When, in December 2017, US President Donald Trump unilaterally recognised Jerusalem as Israel’s capital, the protests in Palestine swiftly ignited a ripple of international solidarity. Activists in many countries protested against the decision, while world leaders repeated their carefully-crafted statements and considered their duty done. UN resolutions on Jerusalem, after all, remained the pinnacle of what the international community was willing to do which, in essence, amounted to nothing.
Palestinians are now protesting against the US move to legitimise Israeli settlements. Diplomats have already positioned themselves rhetorically against US Secretary of State Mike Pompeo’s statement, while Palestinian Authority leader Mahmoud Abbas, once again belatedly, has reportedly threatened to cut off all ties with Israel and the US for the umpteenth time. Meanwhile, activist support for Palestinians with regard to opposing the US decision has been minimal and mostly generated through social media; certainly not on the scale with which the demonstrations for Jerusalem attracted media attention worldwide.
Supporting Palestine and Palestinians must be constant, as opposed to depending on variables mostly determined by visibility. Jerusalem’s significance, rather than the Palestinian cause, was a decisive factor when it came to international demonstrations supporting Palestinians two years ago. However, the US decision regarding Jerusalem was the prelude to other oppressive measures against the Palestinian people. While Jerusalem was singled out as the epitome of violations, the US-Israeli alliance carried out their plan to facilitate the travesty of legitimising further colonial expansion in Palestine. Meanwhile, the systematic US plan to deprive Palestinians of their rights was generalised under convenient statements such as “violation of international law” without any further collective action.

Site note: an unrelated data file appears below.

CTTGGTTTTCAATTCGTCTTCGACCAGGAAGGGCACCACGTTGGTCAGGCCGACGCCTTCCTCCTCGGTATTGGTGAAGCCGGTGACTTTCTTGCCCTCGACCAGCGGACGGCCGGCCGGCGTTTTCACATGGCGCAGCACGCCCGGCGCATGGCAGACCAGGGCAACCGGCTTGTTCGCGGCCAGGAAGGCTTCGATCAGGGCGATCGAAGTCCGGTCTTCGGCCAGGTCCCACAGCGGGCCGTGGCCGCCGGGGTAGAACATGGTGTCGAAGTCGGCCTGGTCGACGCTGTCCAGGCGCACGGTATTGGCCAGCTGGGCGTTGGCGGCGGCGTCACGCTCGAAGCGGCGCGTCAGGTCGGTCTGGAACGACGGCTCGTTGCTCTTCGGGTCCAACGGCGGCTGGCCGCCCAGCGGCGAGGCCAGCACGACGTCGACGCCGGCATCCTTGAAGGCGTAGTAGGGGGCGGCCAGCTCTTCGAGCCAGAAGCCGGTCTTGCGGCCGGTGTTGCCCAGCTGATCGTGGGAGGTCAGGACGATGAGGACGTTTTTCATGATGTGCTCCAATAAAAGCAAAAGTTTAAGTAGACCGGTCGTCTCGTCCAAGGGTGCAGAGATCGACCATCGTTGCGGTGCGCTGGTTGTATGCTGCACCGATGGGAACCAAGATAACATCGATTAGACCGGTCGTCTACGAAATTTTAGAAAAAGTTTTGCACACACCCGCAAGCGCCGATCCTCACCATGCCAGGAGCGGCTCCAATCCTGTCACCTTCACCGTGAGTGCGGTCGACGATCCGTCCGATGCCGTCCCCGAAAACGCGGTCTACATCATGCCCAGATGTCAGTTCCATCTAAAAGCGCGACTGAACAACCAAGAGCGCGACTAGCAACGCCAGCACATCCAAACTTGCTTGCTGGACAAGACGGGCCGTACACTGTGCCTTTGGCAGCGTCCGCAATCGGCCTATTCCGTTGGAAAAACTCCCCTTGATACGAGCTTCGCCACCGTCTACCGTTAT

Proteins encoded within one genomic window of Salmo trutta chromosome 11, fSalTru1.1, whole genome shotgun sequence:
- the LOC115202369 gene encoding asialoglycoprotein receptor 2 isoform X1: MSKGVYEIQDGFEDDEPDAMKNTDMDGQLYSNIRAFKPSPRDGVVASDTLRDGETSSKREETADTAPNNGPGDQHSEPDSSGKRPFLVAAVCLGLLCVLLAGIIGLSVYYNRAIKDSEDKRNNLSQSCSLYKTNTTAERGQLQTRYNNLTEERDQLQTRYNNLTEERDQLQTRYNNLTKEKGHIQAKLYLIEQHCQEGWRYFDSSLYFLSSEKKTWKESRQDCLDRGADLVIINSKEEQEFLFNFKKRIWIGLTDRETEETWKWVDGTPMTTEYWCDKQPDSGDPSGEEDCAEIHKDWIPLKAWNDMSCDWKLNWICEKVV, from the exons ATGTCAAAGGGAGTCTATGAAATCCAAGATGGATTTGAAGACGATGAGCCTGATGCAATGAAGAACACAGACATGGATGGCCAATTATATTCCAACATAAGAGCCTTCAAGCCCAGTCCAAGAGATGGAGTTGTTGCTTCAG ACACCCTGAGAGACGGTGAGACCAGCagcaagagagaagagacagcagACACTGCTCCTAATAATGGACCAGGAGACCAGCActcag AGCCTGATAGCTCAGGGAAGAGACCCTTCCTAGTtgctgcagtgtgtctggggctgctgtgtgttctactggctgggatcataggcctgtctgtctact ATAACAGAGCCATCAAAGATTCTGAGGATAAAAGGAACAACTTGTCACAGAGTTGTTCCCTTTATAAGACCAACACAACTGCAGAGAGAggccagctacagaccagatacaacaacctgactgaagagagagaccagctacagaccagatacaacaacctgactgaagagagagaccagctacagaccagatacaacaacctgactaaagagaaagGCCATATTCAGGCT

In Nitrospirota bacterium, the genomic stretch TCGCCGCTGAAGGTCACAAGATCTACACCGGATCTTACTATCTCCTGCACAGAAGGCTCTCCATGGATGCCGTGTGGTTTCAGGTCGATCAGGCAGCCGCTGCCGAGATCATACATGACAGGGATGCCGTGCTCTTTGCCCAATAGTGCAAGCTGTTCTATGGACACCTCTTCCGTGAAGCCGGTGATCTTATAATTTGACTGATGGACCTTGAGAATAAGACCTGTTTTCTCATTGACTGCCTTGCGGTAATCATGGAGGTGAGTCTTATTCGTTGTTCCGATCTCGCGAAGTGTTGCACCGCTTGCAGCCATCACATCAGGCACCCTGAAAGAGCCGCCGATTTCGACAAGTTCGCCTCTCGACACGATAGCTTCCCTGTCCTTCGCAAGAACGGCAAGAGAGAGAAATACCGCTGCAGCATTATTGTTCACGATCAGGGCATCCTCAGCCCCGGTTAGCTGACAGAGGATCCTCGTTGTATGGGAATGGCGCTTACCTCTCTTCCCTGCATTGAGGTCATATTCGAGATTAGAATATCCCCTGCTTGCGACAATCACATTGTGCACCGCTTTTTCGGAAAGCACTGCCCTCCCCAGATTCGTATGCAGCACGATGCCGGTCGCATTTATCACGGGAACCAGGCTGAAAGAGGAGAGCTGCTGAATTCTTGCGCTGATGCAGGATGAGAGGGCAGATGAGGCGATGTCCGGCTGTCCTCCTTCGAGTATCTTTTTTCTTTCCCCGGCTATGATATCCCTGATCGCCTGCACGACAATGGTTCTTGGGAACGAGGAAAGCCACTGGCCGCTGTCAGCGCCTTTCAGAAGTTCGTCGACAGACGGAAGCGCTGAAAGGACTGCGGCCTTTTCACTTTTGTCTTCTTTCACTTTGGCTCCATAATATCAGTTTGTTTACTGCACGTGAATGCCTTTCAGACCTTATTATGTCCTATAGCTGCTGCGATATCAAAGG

These discrepancies are a reminder of how important it is to allow the Palestinian narrative to guide international solidarity with Palestinians and their anti-colonial struggle. Jerusalem is one part of a wider history and memory rooted in forced dispossession by Zionist colonisation. It must be read and given the association with Palestinians and from Palestinians, in order to allow their narrative to resonate beyond the confines which Israel has forced upon the population.
Likewise, the repercussions of the US decision declaring settlements as “not illegal” is not merely in violation of what the international community has already stipulated. Furthermore, it cannot be separated from the other atrocities of which Israel is guilty with US approval. If settlements are purportedly “not illegal” according to the US, neither is the forced displacement that precedes the settlements, all of which constitutes the ethnic cleansing of Palestinians perpetrated by Zionists from before the 1948 Nakba.
Activism is replete with choices and dilemmas. The permeating political violence at times may constitute an obstruction as regards which cause to support and which issue should take precedence. However, there is one important distinction to make and which is imperative: activism must not be associated with, or influenced by, media and political sensationalism. If this happens, Palestine will be burdened with further misrepresentation when Palestinians are capable of representing themselves, their history and their memory; all they require are the spaces to do so.
The views expressed in this article belong to the author and do not necessarily reflect the editorial policy of Middle East Monitor.